Occupational therapists work with children, their families and school/nurseries to help children make the most of their abilities and develop independence in every day activities
Occupational therapists aim to maximise children’s development opportunities to support independence in every day tasks, learning, play and to access the national curriculum. They also help to maximise independence, access and safety at home. OTs see children experiencing difficulty with every day tasks due to physical and developmental difficulties, delays and disabilities.
What to expect from an assessment
The first assessment will last approximately 1 hour. There will be one or two therapists present. The assessment will include discussion with the parents and child, observation of the child doing different activities and standardised testing.
How do OTs work with children at school?
- help school staff to understand the impact a child’s difficulties will have on their educatio
- help to promote inclusion in the classroom
- provide advice to make the school more accessible
- provide activities for support staff to carry out with children to help develop their skills
- recommend equipment to increase independence
How do OTs work with children in the home?
- helping parents and children understand their difficulties with everyday tasks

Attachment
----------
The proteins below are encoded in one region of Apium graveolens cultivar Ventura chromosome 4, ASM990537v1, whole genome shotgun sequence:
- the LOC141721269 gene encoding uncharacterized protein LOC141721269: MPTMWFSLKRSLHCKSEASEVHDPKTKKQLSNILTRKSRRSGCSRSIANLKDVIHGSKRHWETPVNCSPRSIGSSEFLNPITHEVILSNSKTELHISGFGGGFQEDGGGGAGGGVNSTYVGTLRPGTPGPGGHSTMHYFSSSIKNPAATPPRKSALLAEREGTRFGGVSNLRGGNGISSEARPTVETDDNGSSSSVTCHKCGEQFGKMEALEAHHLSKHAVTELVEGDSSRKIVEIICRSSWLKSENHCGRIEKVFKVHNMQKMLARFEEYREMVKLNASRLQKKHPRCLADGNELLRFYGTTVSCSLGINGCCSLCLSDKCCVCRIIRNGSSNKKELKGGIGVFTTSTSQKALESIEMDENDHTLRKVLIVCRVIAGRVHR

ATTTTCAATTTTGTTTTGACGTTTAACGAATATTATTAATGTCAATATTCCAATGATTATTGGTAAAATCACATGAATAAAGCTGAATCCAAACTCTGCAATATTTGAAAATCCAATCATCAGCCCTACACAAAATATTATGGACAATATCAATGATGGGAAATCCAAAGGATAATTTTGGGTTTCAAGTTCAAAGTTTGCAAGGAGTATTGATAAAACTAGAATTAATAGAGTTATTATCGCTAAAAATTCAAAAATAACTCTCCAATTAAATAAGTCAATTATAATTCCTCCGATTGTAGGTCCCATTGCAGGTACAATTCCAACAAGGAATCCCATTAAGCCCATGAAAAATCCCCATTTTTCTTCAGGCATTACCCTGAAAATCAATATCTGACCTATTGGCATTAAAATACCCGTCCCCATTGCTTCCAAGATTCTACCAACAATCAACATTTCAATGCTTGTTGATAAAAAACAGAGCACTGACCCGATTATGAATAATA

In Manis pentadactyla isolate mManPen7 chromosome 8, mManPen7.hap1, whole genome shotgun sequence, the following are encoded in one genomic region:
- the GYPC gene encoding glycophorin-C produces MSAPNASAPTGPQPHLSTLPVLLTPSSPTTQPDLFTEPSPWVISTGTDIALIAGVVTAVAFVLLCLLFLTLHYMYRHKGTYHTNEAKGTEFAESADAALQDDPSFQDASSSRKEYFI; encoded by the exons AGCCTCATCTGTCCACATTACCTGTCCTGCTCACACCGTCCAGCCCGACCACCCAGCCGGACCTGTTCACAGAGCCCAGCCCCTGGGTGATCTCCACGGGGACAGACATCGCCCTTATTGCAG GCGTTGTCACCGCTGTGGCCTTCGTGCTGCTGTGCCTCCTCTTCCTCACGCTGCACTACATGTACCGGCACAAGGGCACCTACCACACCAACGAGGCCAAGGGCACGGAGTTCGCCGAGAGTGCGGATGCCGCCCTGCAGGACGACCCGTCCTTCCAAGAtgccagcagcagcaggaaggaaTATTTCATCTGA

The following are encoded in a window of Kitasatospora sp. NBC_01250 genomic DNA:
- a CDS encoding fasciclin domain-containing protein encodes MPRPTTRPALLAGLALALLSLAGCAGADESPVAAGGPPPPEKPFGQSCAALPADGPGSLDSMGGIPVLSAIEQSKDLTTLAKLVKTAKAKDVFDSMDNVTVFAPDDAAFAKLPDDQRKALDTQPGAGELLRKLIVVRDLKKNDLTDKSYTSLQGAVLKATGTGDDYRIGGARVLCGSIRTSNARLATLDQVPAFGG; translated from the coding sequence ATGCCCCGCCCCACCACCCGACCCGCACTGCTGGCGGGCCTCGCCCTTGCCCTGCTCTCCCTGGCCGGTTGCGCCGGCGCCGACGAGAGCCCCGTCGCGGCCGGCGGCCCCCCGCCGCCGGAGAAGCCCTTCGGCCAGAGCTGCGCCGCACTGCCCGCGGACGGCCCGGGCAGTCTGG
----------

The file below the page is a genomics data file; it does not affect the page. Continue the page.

- providing treatment and activity ideas to help promote independence
- assessing and recommending equipment and adaptations to promote access, independence and safety
Blessing is 11 and has learning difficulties and challenging behaviour. Her mother is worried as Blessing is able to get out of the house by herself onto the busy road nearby, and is able to get dangerous items out of kitchen cupboards and drawers. The OT visited Blessing at home and recommended different locks to the Housing Association and different ways for mum to organise her kitchen so that Blessing can be safe at home.
Frank is 7 and is sometimes uncoordinated in his movements. He is struggling to get dressed and is messy when he feeds himself. His OT worked with him for six weeks and showed him ways to do these activities differently so he can manage them better. Now Frank and his mum understand how to tackle other activities he finds difficult.
Yahlini is 10 and has Cerebral Palsy which affects her movement and her speech she’s having difficulty getting in and out of her house now she has a larger wheelchair and at school she’s finding it difficult to record her work. Her OT advised ways to widen the front door and also suggested a ramp so that Yahlini can be independent and her parents won’t hurt their backs. Her OT also visited school and recommended a way to adapt her computer so that Yahlini can record her work.
Tahir is 15 and had an accident which resulted in memory and mobility problems. He wants to be more independent in the community and go out with his friends. His OT helped him to learn strategies to find his way to and from set routes and to get on and off the bus safely. He now visits friends and travels to school independently.